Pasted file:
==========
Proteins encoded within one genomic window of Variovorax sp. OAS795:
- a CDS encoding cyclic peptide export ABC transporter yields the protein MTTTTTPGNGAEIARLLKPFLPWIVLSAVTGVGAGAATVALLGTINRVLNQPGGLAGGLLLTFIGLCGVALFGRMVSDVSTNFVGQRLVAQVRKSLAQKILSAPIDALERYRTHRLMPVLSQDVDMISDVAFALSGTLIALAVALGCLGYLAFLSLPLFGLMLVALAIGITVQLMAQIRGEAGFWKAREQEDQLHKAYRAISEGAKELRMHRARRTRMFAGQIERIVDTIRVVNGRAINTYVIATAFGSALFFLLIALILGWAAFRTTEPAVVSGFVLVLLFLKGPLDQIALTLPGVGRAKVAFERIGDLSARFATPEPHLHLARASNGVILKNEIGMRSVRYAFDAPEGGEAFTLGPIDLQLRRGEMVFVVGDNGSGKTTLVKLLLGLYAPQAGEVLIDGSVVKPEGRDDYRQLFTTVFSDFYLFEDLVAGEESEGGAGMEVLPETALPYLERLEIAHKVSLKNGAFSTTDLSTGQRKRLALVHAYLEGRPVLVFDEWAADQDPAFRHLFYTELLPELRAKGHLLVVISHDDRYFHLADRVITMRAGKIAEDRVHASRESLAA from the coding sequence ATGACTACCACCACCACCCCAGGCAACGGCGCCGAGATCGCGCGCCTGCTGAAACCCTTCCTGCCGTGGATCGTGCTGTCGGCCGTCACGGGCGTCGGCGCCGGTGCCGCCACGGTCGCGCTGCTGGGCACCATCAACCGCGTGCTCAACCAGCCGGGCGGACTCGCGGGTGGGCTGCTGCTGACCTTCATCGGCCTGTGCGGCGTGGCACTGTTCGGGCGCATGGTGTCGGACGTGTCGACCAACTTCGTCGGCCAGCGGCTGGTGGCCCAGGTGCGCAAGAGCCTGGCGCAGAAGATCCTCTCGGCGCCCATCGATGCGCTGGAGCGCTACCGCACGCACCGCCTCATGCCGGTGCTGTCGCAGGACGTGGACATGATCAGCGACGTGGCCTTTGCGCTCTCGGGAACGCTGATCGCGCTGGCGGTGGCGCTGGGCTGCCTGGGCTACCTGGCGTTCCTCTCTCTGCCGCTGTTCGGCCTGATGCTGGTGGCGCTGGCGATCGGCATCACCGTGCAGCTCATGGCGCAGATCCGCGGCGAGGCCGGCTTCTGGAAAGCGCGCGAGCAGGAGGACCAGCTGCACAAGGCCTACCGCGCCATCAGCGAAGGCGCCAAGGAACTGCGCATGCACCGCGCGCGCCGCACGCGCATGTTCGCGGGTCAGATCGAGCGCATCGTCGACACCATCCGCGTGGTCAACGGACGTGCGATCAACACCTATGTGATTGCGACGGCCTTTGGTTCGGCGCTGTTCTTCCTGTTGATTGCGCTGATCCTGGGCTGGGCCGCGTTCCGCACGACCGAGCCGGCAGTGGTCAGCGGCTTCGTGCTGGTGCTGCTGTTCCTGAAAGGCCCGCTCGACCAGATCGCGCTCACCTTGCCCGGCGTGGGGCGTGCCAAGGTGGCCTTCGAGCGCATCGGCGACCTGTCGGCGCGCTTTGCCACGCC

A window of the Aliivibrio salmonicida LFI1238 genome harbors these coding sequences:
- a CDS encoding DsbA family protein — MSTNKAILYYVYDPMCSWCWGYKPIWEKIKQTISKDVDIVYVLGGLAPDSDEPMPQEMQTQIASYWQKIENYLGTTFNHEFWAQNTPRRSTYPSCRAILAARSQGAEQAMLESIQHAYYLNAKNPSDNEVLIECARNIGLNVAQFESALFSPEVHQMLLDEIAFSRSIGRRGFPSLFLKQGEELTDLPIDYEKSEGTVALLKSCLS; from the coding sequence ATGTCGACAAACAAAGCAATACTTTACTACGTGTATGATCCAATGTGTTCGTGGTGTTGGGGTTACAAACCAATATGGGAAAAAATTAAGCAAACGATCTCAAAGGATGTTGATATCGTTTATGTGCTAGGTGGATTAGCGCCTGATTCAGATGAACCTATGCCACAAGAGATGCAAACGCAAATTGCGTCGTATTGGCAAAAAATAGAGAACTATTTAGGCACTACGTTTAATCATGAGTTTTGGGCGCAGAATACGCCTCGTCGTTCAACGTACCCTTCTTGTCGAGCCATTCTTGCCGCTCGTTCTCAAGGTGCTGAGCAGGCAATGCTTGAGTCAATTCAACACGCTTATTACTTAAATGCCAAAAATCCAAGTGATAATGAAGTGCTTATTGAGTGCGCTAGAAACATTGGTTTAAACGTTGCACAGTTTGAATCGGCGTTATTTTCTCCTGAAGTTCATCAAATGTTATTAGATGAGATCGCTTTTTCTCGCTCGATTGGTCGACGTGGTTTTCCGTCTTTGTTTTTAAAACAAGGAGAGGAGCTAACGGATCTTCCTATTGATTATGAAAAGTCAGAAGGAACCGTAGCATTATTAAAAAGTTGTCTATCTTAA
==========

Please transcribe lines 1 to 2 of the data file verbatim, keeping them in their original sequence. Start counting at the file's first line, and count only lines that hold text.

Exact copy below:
Proteins encoded within one genomic window of Variovorax sp. OAS795:
- a CDS encoding cyclic peptide export ABC transporter yields the protein MTTTTTPGNGAEIARLLKPFLPWIVLSAVTGVGAGAATVALLGTINRVLNQPGGLAGGLLLTFIGLCGVALFGRMVSDVSTNFVGQRLVAQVRKSLAQKILSAPIDALERYRTHRLMPVLSQDVDMISDVAFALSGTLIALAVALGCLGYLAFLSLPLFGLMLVALAIGITVQLMAQIRGEAGFWKAREQEDQLHKAYRAISEGAKELRMHRARRTRMFAGQIERIVDTIRVVNGRAINTYVIATAFGSALFFLLIALILGWAAFRTTEPAVVSGFVLVLLFLKGPLDQIALTLPGVGRAKVAFERIGDLSARFATPEPHLHLARASNGVILKNEIGMRSVRYAFDAPEGGEAFTLGPIDLQLRRGEMVFVVGDNGSGKTTLVKLLLGLYAPQAGEVLIDGSVVKPEGRDDYRQLFTTVFSDFYLFEDLVAGEESEGGAGMEVLPETALPYLERLEIAHKVSLKNGAFSTTDLSTGQRKRLALVHAYLEGRPVLVFDEWAADQDPAFRHLFYTELLPELRAKGHLLVVISHDDRYFHLADRVITMRAGKIAEDRVHASRESLAA from the coding sequence ATGACTACCACCACCACCCCAGGCAACGGCGCCGAGATCGCGCGCCTGCTGAAACCCTTCCTGCCGTGGATCGTGCTGTCGGCCGTCACGGGCGTCGGCGCCGGTGCCGCCACGGTCGCGCTGCTGGGCACCATCAACCGCGTGCTCAACCAGCCGGGCGGACTCGCGGGTGGGCTGCTGCTGACCTTCATCGGCCTGTGCGGCGTGGCACTGTTCGGGCGCATGGTGTCGGACGTGTCGACCAACTTCGTCGGCCAGCGGCTGGTGGCCCAGGTGCGCAAGAGCCTGGCGCAGAAGATCCTCTCGGCGCCCATCGATGCGCTGGAGCGCTACCGCACGCACCGCCTCATGCCGGTGCTGTCGCAGGACGTGGACATGATCAGCGACGTGGCCTTTGCGCTCTCGGGAACGCTGATCGCGCTGGCGGTGGCGCTGGGCTGCCTGGGCTACCTGGCGTTCCTCTCTCTGCCGCTGTTCGGCCTGATGCTGGTGGCGCTGGCGATCGGCATCACCGTGCAGCTCATGGCGCAGATCCGCGGCGAGGCCGGCTTCTGGAAAGCGCGCGAGCAGGAGGACCAGCTGCACAAGGCCTACCGCGCCATCAGCGAAGGCGCCAAGGAACTGCGCATGCACCGCGCGCGCCGCACGCGCATGTTCGCGGGTCAGATCGAGCGCATCGTCGACACCATCCGCGTGGTCAACGGACGTGCGATCAACACCTATGTGATTGCGACGGCCTTTGGTTCGGCGCTGTTCTTCCTGTTGATTGCGCTGATCCTGGGCTGGGCCGCGTTCCGCACGACCGAGCCGGCAGTGGTCAGCGGCTTCGTGCTGGTGCTGCTGTTCCTGAAAGGCCCGCTCGACCAGATCGCGCTCACCTTGCCCGGCGTGGGGCGTGCCAAGGTGGCCTTCGAGCGCATCGGCGACCTGTCGGCGCGCTTTGCCACGCC